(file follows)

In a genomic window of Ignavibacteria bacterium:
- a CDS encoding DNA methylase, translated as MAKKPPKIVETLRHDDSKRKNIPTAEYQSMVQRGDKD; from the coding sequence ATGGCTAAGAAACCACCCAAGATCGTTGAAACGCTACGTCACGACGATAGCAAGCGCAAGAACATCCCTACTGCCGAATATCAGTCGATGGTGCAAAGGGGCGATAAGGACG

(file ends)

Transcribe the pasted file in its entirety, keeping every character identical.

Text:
In a genomic window of Ignavibacteria bacterium:
- a CDS encoding DNA methylase, translated as MAKKPPKIVETLRHDDSKRKNIPTAEYQSMVQRGDKD; from the coding sequence ATGGCTAAGAAACCACCCAAGATCGTTGAAACGCTACGTCACGACGATAGCAAGCGCAAGAACATCCCTACTGCCGAATATCAGTCGATGGTGCAAAGGGGCGATAAGGACG